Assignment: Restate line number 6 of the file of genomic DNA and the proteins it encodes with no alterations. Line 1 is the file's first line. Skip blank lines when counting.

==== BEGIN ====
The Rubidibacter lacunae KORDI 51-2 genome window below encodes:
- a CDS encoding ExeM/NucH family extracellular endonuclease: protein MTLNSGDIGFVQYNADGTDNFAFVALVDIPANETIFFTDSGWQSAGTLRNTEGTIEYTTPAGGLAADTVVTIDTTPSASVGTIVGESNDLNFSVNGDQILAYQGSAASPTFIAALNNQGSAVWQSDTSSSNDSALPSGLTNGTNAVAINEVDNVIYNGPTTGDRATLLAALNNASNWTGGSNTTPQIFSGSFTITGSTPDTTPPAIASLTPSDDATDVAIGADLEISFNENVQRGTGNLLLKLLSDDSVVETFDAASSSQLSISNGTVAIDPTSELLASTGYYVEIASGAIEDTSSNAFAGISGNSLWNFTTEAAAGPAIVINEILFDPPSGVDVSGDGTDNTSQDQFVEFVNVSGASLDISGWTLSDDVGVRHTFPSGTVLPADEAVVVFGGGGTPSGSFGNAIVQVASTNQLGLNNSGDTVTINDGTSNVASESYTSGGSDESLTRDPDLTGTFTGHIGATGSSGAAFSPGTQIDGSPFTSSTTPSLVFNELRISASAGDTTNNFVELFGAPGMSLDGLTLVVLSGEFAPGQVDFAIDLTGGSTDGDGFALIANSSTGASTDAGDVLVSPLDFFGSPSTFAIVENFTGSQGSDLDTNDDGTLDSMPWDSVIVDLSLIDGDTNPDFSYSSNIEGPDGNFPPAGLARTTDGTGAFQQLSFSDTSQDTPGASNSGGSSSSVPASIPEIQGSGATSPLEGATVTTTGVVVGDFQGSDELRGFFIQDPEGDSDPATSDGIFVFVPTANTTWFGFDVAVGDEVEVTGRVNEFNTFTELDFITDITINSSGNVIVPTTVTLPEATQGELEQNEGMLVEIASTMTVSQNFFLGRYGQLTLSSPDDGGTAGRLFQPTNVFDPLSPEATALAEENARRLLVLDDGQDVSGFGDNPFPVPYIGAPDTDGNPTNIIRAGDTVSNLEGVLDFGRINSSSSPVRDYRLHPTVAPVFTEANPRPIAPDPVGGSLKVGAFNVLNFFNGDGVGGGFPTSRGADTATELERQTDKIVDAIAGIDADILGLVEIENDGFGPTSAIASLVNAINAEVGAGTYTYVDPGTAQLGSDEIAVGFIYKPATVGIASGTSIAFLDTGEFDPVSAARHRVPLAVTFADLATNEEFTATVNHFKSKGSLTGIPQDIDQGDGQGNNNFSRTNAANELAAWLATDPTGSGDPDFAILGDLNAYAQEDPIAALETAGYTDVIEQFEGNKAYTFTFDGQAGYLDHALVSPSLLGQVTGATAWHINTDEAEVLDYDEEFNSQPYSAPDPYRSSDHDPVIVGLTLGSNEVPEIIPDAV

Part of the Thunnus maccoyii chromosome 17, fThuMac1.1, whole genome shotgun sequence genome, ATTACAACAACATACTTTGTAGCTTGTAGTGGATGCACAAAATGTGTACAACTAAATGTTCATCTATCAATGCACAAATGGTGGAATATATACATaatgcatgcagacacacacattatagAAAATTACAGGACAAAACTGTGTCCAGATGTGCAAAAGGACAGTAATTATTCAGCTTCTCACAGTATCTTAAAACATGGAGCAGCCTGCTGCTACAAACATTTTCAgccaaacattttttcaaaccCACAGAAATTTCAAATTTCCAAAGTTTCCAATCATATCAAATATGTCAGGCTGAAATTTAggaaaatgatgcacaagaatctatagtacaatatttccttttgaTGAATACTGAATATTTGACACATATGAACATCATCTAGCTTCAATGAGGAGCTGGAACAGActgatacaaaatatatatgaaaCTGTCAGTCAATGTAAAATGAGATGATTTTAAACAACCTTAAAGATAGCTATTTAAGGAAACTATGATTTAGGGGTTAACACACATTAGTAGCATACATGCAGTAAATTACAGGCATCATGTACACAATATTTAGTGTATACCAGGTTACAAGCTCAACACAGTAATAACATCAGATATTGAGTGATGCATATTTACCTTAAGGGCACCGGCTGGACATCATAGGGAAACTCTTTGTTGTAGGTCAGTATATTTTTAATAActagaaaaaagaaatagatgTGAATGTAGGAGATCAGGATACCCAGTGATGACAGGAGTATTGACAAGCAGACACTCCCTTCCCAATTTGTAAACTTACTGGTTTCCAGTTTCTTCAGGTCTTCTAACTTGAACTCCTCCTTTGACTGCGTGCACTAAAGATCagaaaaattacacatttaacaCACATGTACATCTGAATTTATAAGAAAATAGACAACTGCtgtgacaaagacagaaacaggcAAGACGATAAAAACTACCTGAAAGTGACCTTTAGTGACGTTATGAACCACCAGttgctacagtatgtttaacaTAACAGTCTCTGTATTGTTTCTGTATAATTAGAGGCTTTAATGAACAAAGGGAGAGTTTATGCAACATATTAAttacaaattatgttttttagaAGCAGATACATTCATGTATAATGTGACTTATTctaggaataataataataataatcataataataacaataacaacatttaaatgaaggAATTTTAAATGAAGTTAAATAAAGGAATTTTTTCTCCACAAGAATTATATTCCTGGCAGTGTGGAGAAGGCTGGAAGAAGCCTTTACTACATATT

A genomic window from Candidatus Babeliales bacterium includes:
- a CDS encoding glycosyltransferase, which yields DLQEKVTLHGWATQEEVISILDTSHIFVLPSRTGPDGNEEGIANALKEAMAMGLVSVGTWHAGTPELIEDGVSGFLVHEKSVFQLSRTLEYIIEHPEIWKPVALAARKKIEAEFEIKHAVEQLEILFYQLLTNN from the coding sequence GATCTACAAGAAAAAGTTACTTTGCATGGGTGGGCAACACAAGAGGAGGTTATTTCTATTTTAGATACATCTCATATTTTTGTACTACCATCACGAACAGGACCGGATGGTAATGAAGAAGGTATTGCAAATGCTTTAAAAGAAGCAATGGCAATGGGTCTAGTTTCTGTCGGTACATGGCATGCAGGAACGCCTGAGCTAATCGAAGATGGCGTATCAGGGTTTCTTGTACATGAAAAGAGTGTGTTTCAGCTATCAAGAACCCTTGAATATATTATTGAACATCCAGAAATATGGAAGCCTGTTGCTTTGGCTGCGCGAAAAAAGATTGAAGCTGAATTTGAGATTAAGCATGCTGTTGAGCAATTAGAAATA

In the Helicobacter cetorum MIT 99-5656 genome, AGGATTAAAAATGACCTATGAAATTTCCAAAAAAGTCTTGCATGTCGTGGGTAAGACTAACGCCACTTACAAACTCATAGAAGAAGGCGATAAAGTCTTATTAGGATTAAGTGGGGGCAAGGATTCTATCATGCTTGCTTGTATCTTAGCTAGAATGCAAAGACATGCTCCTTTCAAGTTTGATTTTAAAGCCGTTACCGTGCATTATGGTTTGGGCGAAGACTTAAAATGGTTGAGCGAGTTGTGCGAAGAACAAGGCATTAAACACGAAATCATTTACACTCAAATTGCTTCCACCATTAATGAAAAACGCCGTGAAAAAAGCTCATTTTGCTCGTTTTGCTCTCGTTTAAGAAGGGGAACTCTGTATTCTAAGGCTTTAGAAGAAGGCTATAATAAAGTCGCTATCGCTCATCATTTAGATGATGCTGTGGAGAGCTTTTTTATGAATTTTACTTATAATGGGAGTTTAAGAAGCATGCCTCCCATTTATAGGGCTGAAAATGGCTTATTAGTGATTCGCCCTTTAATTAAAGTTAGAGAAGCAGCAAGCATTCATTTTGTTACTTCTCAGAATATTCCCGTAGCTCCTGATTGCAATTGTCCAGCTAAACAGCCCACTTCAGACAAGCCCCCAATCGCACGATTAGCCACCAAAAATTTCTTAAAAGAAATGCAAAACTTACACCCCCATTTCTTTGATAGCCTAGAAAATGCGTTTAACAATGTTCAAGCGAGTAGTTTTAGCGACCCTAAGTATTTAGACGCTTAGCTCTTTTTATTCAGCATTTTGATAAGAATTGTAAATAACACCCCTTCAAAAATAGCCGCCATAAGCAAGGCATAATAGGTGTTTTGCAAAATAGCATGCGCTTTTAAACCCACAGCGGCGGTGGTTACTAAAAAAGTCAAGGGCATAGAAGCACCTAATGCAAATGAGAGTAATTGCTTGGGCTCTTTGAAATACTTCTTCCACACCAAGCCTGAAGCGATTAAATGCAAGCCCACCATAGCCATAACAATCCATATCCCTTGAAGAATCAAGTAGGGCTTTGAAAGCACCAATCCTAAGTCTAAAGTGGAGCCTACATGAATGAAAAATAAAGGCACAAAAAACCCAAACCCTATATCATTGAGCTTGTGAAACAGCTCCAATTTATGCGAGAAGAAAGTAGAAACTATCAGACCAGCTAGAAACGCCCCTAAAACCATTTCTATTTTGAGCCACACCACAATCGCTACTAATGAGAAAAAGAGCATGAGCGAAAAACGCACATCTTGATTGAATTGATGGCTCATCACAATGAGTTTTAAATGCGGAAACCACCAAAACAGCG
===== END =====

In the Helicobacter cetorum MIT 99-5656 genome, AGGATTAAAAATGACCTATGAAATTTCCAAAAAAGTCTTGCATGTCGTGGGTAAGACTAACGCCACTTACAAACTCATAGAAGAAGGCGATAAAGTCTTATTAGGATTAAGTGGGGGCAAGGATTCTATCATGCTTGCTTGTATCTTAGCTAGAATGCAAAGACATGCTCCTTTCAAGTTTGATTTTAAAGCCGTTACCGTGCATTATGGTTTGGGCGAAGACTTAAAATGGTTGAGCGAGTTGTGCGAAGAACAAGGCATTAAACACGAAATCATTTACACTCAAATTGCTTCCACCATTAATGAAAAACGCCGTGAAAAAAGCTCATTTTGCTCGTTTTGCTCTCGTTTAAGAAGGGGAACTCTGTATTCTAAGGCTTTAGAAGAAGGCTATAATAAAGTCGCTATCGCTCATCATTTAGATGATGCTGTGGAGAGCTTTTTTATGAATTTTACTTATAATGGGAGTTTAAGAAGCATGCCTCCCATTTATAGGGCTGAAAATGGCTTATTAGTGATTCGCCCTTTAATTAAAGTTAGAGAAGCAGCAAGCATTCATTTTGTTACTTCTCAGAATATTCCCGTAGCTCCTGATTGCAATTGTCCAGCTAAACAGCCCACTTCAGACAAGCCCCCAATCGCACGATTAGCCACCAAAAATTTCTTAAAAGAAATGCAAAACTTACACCCCCATTTCTTTGATAGCCTAGAAAATGCGTTTAACAATGTTCAAGCGAGTAGTTTTAGCGACCCTAAGTATTTAGACGCTTAGCTCTTTTTATTCAGCATTTTGATAAGAATTGTAAATAACACCCCTTCAAAAATAGCCGCCATAAGCAAGGCATAATAGGTGTTTTGCAAAATAGCATGCGCTTTTAAACCCACAGCGGCGGTGGTTACTAAAAAAGTCAAGGGCATAGAAGCACCTAATGCAAATGAGAGTAATTGCTTGGGCTCTTTGAAATACTTCTTCCACACCAAGCCTGAAGCGATTAAATGCAAGCCCACCATAGCCATAACAATCCATATCCCTTGAAGAATCAAGTAGGGCTTTGAAAGCACCAATCCTAAGTCTAAAGTGGAGCCTACATGAATGAAAAATAAAGGCACAAAAAACCCAAACCCTATATCATTGAGCTTGTGAAACAGCTCCAATTTATGCGAGAAGAAAGTAGAAACTATCAGACCAGCTAGAAACGCCCCTAAAACCATTTCTATTTTGAGCCACACCACAATCGCTACTAATGAGAAAAAGAGCATGAGCGAAAAACGCACATCTTGATTGAATTGATGGCTCATCACAATGAGTTTTAAATGCGGAAACCACCAAAACAGCG